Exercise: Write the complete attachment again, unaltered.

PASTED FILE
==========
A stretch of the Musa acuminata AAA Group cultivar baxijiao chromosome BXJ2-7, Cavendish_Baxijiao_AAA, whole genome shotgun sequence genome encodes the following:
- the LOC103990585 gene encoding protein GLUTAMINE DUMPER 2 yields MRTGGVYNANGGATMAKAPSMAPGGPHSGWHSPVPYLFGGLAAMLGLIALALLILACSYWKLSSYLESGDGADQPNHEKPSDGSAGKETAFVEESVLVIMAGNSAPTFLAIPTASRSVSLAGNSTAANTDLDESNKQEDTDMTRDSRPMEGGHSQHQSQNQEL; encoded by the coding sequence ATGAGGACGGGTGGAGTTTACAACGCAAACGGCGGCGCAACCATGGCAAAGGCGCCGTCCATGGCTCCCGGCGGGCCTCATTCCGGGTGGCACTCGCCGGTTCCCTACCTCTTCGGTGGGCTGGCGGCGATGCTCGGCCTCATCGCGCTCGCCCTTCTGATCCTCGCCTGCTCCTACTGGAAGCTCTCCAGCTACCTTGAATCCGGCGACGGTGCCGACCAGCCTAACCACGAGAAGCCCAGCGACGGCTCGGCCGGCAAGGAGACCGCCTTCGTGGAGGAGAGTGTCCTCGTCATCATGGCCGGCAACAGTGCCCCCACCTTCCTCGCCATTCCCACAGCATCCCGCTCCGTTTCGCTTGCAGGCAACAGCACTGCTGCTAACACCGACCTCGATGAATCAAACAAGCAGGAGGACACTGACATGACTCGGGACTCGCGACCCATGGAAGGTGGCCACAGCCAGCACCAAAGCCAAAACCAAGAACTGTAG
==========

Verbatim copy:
A stretch of the Musa acuminata AAA Group cultivar baxijiao chromosome BXJ2-7, Cavendish_Baxijiao_AAA, whole genome shotgun sequence genome encodes the following:
- the LOC103990585 gene encoding protein GLUTAMINE DUMPER 2 yields MRTGGVYNANGGATMAKAPSMAPGGPHSGWHSPVPYLFGGLAAMLGLIALALLILACSYWKLSSYLESGDGADQPNHEKPSDGSAGKETAFVEESVLVIMAGNSAPTFLAIPTASRSVSLAGNSTAANTDLDESNKQEDTDMTRDSRPMEGGHSQHQSQNQEL; encoded by the coding sequence ATGAGGACGGGTGGAGTTTACAACGCAAACGGCGGCGCAACCATGGCAAAGGCGCCGTCCATGGCTCCCGGCGGGCCTCATTCCGGGTGGCACTCGCCGGTTCCCTACCTCTTCGGTGGGCTGGCGGCGATGCTCGGCCTCATCGCGCTCGCCCTTCTGATCCTCGCCTGCTCCTACTGGAAGCTCTCCAGCTACCTTGAATCCGGCGACGGTGCCGACCAGCCTAACCACGAGAAGCCCAGCGACGGCTCGGCCGGCAAGGAGACCGCCTTCGTGGAGGAGAGTGTCCTCGTCATCATGGCCGGCAACAGTGCCCCCACCTTCCTCGCCATTCCCACAGCATCCCGCTCCGTTTCGCTTGCAGGCAACAGCACTGCTGCTAACACCGACCTCGATGAATCAAACAAGCAGGAGGACACTGACATGACTCGGGACTCGCGACCCATGGAAGGTGGCCACAGCCAGCACCAAAGCCAAAACCAAGAACTGTAG